Just how serious is the new stand-off between Westminster and Holyrood over a referendum on Scottish independence? I take the view that it’s largely shadow boxing. The two governments will do a deal in the end, even though there’s quite a way to go before it’s clinched. Many believe Cameron boobed badly yesterday by trying to dictate terms.The Guardian covered the other view which holds that it was a bold wheeze from the Chancellor George Osborne. Salmond picked up the gauntlet and insisted on his ability to set a 2014 referendum date regardless. But note that he still hasn’t rejected the Westminster Coalition’s offer of a “Section 30” order under the Westminster Scotland Act allowing him to hold a binding referendum even though Salmond still maintains that the Scottish Parliament has the power on its own to hold a consultative referendum and that would be enough. Westminster’s legal advice (surprisingly?) says not. Who’s right and does it matter? In Devolution Matters Alan Trench has some trenchant (sorry!) points to make.
Because it needs Holyrood’s consent, an unfair attempt to ‘interfere’ in a Scottish referendum is simply impossible. If the Scottish Parliament wishes to reject such an interference, it can do so – though the SNP will then have to deal with the consequences of that rejection for the referendum they have committed to hold.
Alan goes on to give a view on Westminster’s legal advice.
The UK Government’s legal advice is that Holyrood has no power to legislate for a referendum touching on independence. I don’t agree with that view (I think a referendum authorising the Scottish Government to enter into independence negotiations would be within Holyrood’s competence – but not one purporting to give a mandate for independence)..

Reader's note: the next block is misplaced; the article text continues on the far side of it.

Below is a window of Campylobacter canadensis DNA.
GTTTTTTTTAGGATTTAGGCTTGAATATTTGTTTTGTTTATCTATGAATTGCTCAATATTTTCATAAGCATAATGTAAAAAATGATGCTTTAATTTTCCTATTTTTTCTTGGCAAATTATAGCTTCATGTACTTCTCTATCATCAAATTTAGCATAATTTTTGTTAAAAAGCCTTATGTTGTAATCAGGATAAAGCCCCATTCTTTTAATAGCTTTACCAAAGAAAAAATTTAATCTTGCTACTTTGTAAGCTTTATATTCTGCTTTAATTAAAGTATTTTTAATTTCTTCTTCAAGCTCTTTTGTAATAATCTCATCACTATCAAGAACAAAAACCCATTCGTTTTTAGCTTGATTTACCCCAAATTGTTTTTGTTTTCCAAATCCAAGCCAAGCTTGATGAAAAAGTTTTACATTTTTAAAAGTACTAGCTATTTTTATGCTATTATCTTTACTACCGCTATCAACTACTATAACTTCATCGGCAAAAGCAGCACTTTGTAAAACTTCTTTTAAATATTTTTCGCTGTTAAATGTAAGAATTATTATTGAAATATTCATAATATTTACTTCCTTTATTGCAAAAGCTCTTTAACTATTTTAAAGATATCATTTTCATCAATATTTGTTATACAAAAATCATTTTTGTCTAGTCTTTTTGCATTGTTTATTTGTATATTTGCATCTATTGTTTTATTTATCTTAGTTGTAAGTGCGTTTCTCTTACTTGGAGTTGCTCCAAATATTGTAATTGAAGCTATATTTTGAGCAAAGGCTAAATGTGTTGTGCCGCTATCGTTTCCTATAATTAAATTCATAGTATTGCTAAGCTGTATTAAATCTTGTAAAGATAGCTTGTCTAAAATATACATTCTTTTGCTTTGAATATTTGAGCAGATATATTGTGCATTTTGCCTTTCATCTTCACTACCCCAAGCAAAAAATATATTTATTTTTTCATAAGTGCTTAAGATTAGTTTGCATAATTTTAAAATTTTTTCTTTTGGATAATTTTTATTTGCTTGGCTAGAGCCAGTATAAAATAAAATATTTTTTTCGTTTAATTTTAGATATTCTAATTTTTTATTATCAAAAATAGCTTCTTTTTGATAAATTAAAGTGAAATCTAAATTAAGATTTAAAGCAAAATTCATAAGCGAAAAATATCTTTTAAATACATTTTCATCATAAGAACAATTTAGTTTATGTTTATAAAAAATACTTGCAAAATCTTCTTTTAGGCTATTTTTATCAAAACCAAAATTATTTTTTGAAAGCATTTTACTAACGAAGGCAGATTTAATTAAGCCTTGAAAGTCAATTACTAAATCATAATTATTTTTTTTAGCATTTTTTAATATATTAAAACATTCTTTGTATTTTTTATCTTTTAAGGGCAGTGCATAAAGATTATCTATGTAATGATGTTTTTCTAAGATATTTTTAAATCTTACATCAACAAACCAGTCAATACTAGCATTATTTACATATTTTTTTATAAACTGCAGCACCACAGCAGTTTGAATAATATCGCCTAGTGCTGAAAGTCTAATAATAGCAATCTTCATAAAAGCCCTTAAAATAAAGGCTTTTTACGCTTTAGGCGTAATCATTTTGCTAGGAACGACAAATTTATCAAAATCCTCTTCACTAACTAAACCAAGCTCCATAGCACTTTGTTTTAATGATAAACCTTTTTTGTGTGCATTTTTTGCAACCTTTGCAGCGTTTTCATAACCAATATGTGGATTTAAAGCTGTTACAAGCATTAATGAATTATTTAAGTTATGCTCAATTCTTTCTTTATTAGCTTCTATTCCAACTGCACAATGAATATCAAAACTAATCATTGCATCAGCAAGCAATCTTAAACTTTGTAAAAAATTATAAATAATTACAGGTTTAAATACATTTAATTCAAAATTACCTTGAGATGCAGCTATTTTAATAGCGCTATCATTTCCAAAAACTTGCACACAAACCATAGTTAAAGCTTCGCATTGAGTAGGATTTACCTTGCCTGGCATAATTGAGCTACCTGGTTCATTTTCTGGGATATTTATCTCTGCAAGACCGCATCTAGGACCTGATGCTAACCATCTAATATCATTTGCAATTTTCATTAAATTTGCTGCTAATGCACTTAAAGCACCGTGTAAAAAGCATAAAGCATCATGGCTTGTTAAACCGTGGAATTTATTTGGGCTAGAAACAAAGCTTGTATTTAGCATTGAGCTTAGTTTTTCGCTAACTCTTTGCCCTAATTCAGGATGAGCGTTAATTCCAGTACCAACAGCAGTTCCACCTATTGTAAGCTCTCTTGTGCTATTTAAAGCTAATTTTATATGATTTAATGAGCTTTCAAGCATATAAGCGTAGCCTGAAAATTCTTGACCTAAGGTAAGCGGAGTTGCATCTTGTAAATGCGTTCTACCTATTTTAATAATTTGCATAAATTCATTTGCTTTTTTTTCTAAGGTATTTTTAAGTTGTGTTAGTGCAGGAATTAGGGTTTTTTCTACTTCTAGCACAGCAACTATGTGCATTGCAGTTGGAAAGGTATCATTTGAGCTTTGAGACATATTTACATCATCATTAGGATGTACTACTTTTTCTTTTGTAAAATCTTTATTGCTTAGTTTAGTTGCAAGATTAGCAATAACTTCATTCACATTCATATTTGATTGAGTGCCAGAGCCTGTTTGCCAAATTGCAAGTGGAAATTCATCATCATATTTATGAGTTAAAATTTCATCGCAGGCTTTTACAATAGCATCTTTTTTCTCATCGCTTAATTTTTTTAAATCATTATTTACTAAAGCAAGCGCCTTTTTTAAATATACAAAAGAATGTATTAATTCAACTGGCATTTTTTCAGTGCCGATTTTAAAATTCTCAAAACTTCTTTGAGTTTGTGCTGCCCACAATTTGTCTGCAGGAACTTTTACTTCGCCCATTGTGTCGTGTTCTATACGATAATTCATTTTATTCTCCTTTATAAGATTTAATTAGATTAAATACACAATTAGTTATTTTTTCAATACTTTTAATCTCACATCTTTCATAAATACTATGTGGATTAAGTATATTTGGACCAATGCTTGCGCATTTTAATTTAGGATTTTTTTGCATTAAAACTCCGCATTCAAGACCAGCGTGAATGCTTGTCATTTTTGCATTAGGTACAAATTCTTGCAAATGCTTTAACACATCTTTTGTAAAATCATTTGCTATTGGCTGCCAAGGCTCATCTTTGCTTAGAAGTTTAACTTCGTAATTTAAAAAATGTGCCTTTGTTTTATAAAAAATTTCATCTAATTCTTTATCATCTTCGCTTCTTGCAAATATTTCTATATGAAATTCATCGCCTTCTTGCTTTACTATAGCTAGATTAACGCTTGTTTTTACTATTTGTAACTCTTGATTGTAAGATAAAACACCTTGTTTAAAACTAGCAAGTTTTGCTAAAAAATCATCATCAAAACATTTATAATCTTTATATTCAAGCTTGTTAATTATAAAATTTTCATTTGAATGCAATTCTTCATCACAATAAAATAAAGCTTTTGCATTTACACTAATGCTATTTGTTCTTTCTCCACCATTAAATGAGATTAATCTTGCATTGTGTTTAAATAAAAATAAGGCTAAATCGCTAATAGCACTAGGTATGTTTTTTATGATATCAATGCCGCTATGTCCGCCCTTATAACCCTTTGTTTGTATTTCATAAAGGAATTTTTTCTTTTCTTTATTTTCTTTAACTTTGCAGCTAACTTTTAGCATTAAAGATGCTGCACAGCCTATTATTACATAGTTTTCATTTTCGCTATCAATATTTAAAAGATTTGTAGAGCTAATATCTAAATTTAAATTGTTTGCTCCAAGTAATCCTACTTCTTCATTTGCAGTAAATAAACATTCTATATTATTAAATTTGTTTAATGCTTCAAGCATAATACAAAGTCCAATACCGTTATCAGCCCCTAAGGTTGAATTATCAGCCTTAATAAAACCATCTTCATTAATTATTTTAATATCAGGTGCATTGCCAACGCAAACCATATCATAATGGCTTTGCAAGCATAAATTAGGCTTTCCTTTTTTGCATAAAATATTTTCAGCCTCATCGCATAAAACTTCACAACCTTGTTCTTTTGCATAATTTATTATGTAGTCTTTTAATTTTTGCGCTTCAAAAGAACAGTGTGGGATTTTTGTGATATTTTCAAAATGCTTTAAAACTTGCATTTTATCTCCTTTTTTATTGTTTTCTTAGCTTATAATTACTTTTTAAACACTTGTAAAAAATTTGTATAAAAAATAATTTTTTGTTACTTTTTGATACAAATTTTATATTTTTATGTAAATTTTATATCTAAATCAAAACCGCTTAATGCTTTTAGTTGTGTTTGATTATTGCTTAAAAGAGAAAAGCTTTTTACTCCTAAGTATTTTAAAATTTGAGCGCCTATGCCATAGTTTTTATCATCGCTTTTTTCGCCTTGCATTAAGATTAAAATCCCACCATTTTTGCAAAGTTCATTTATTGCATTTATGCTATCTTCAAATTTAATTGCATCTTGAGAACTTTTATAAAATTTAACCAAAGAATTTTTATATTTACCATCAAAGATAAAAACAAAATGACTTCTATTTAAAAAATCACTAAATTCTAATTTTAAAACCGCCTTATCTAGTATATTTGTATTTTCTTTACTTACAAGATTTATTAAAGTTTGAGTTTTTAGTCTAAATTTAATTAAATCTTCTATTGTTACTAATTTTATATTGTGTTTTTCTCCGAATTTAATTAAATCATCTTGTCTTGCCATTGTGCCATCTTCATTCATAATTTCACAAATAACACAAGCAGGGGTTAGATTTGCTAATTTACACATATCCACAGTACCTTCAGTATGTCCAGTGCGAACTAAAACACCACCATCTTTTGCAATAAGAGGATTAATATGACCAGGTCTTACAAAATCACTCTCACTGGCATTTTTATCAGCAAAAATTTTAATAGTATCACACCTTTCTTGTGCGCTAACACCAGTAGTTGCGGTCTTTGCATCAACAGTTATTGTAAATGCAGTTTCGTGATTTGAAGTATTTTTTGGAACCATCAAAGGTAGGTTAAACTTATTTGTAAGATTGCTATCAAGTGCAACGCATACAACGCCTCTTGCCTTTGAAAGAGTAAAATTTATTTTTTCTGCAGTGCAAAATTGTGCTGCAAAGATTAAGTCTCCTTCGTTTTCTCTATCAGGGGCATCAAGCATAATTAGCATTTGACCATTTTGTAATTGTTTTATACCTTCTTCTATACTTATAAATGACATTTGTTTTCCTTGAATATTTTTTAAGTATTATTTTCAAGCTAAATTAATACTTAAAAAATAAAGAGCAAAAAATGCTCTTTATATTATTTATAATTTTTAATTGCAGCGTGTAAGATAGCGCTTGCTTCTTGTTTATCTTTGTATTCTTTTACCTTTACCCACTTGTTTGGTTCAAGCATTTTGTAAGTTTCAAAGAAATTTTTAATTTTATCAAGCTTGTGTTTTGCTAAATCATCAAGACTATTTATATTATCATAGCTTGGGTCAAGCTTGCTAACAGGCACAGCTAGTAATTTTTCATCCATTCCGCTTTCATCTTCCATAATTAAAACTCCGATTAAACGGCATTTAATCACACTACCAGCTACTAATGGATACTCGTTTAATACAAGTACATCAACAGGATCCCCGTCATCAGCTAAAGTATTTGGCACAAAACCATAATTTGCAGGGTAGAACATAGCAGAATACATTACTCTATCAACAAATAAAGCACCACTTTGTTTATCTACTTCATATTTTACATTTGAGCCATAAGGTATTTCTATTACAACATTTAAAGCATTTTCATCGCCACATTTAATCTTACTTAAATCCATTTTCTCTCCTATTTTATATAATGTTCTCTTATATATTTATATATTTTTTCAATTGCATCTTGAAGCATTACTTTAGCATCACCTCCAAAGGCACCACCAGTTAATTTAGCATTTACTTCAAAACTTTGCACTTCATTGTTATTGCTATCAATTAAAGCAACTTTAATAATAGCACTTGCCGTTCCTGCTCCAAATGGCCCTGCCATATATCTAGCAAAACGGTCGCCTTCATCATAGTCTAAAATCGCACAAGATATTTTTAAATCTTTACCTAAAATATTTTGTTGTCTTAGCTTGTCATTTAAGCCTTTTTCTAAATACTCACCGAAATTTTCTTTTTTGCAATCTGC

If the SNP actually want a referendum as a means to secure independence… that means passing a legally competent referendum bill. The Scottish Government know how strong (and how weak) their legal position is. Even Alex Salmond acknowledges this; on BBC Radio 4′s ‘Today’ programme on Wednesday morning, he said there was ‘no problem’ about a Section 30 order. A Section 30 order, with some strings, offers them as legally certain a route to a referendum as there can be. Trying to block the order really means taking a punt either on winning a political battle as they lose a legal one, or counting on the Parliament’s existing legal powers as adequate for a referendum bill. This is, in a way, a Clint Eastwood moment. The lawyers advising the Scottish Government know just how empty their legal armoury is, so just how lucky does the SNP feel?
That’s a big question. From Salmond’s point of view it would clearly be better to avoid years of legal wrangling which might in the short term boost his position but in the medium term might worry or weary undecided Scottish opinion. The one thing he won’t do is to do a Sinn Fein 1918 and make a sort of UDI. Scottish nationalism is cut from a different cloth It seems as ever to boil down to the questions for a referendum. The SNP in fact have been wriggling on the question of including a third question on Devo Max. This is one sign that Salmond is less sure of his ground that it might seem and is willing to talk terms with Westminster. If the pro- Union forces had any sense, they should seize the initiative and make a version of Devo Max their own and take the argument to the SNP – on or off the ballot paper.
I see also that the former Labour Chancellor and Edinburgh MP Alistair Darling calls for an all-party and no party unionist campaign and is being mooted as its leader. They could do worse.
Former BBC journalist and manager in Belfast, Manchester and London, Editor Spolight; Political Editor BBC NI; Current Affairs Commissioning editor BBC Radio 4; Editor Political and Parliamentary Programmes, BBC Westminster; former London Editor Belfast Telegraph. Hon Senior Research Fellow, The Constitution Unit, Univ Coll. London